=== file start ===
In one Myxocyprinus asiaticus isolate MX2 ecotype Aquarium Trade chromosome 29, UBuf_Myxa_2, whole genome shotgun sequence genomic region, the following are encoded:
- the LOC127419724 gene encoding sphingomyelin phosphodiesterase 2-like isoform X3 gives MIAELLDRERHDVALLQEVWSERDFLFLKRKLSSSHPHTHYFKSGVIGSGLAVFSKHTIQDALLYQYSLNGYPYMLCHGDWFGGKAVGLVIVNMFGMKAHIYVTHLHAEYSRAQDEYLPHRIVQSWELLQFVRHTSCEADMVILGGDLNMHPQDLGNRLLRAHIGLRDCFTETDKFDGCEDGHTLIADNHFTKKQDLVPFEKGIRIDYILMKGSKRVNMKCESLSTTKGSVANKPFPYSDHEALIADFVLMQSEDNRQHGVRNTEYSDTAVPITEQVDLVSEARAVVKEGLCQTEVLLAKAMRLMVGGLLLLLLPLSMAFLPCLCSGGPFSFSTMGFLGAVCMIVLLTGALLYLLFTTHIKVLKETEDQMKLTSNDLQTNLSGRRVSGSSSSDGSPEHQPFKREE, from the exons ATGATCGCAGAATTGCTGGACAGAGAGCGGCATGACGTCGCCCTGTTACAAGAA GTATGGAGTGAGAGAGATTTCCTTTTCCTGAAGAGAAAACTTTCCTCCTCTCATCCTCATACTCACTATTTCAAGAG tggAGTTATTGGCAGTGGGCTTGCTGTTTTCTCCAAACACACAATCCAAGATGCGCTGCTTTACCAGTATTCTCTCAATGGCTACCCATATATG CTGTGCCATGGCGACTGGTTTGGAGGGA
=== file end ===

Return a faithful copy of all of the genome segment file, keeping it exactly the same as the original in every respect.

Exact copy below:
In one Myxocyprinus asiaticus isolate MX2 ecotype Aquarium Trade chromosome 29, UBuf_Myxa_2, whole genome shotgun sequence genomic region, the following are encoded:
- the LOC127419724 gene encoding sphingomyelin phosphodiesterase 2-like isoform X3 gives MIAELLDRERHDVALLQEVWSERDFLFLKRKLSSSHPHTHYFKSGVIGSGLAVFSKHTIQDALLYQYSLNGYPYMLCHGDWFGGKAVGLVIVNMFGMKAHIYVTHLHAEYSRAQDEYLPHRIVQSWELLQFVRHTSCEADMVILGGDLNMHPQDLGNRLLRAHIGLRDCFTETDKFDGCEDGHTLIADNHFTKKQDLVPFEKGIRIDYILMKGSKRVNMKCESLSTTKGSVANKPFPYSDHEALIADFVLMQSEDNRQHGVRNTEYSDTAVPITEQVDLVSEARAVVKEGLCQTEVLLAKAMRLMVGGLLLLLLPLSMAFLPCLCSGGPFSFSTMGFLGAVCMIVLLTGALLYLLFTTHIKVLKETEDQMKLTSNDLQTNLSGRRVSGSSSSDGSPEHQPFKREE, from the exons ATGATCGCAGAATTGCTGGACAGAGAGCGGCATGACGTCGCCCTGTTACAAGAA GTATGGAGTGAGAGAGATTTCCTTTTCCTGAAGAGAAAACTTTCCTCCTCTCATCCTCATACTCACTATTTCAAGAG tggAGTTATTGGCAGTGGGCTTGCTGTTTTCTCCAAACACACAATCCAAGATGCGCTGCTTTACCAGTATTCTCTCAATGGCTACCCATATATG CTGTGCCATGGCGACTGGTTTGGAGGGA